To use “Elemental” as an example once again, it is not a bad movie. The characters are well drawn, it appears high budget and the characters are “fantastical.” However, that’s about it. The characters act as normal humans would act and the world around them works as the normal world would. With that said, the movie feels as if humans were wrapped in CGI and thrown into this world rather than the animation style being the fantastical element. 

Gwen Stacy, one of the heroes of “Across the Spider-Verse.” (Wikimedia Commons)

A person can watch a CGI movie anytime they want, but when watching an animated movie, audiences want it to feel animated. For example, text bubbles displaying the characters inner thoughts, smoke coming up from their shoes, onomatopoeias littering the screen when a character gets hit in the face, etc. “Spider-Man” does all of this and more. 

At the beginning of the film, Gwen’s world around her turns blue, symbolizing how she feels. This continues through the story. In modern animation, this is almost unheard of especially with Disney projects. They feel more as if you are watching a live action movie, just drawn out instead, while “Spider-Man” plays off the fact that it is animated, and they can do whatever they want. 

The animation is the focal point of the film, whereas the focal point of other recent animated films is the fact that they look realistic. That is what the company is spending so much time on, rather than spending time just making a beautiful, well-written film. 

Now, all this is said knowing that the production of “Across the Spider-Verse” had some obvious issues. After the film came out, animators came forward stating that their working conditions and pay were not satisfactory and these testimonies have only made the current acting and writing strike that much more serious. This does not, however, change the fact that “Across the Spider-Verse” is a very well-done film and the animators deserve respect for their work. The best way to do this is to go to the film and enjoy it.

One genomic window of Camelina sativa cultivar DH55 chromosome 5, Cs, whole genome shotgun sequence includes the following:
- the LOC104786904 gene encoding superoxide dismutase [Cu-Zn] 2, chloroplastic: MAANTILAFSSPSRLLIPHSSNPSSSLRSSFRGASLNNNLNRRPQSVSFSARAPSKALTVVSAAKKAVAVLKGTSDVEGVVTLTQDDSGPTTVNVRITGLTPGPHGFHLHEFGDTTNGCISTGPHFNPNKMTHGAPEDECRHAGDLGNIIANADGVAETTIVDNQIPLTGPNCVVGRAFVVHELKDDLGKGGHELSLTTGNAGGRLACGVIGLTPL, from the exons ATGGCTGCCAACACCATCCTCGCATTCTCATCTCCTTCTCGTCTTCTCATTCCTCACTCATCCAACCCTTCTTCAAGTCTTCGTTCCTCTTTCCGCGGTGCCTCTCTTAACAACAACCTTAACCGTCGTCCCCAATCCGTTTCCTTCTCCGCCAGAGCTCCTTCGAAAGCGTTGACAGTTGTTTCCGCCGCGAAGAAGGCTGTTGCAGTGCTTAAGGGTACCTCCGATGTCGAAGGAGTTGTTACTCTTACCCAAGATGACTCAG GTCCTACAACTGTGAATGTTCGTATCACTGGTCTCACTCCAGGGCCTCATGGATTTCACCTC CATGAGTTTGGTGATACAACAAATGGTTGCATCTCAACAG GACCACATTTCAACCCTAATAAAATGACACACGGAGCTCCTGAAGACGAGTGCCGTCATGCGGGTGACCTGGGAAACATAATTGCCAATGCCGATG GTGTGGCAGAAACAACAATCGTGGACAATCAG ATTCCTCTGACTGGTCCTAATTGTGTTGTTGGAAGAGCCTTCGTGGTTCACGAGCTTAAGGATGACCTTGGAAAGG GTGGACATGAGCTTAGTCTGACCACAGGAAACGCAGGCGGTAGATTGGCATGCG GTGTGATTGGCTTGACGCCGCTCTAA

This new “Spider-Man” installment has not only shown up its prequel, but it has demonstrated to production companies what audiences are really looking for: a respect for animation, both in its production and its fantastical nature. This movie is a perfect storm of brilliant script writers, animators and actors, and I look forward to the days in which movie reviewers use this film as a reference to the highest standard of animation one can aspire to.

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About the Contributor
Olivia Buckel
Olivia Buckel, Media Beat Reporter
Olivia Buckel is a Media Beat Reporter for The Carroll News. She is from Erie, Pennsylvania, and is currently a freshman at JCU. She is majoring in English with a Creative Writing concentration as well as a Gender, Sexuality and Women’s studies minor. She is also in the Honors Program In addition to writing for The Carroll News, Olivia is also a part of the Honors Service Board, as well as the JCU Allies Club and the Women and Allies Coalition. She is also a Peace, Justice, and Human Rights Ambassador and a prose editor for The Carroll Review. During her free time, Olivia enjoys reading fantasy books, writing fantasy stories, and watching fantasy TV. In the future, Olivia hopes to be an editor for a publishing house or magazine.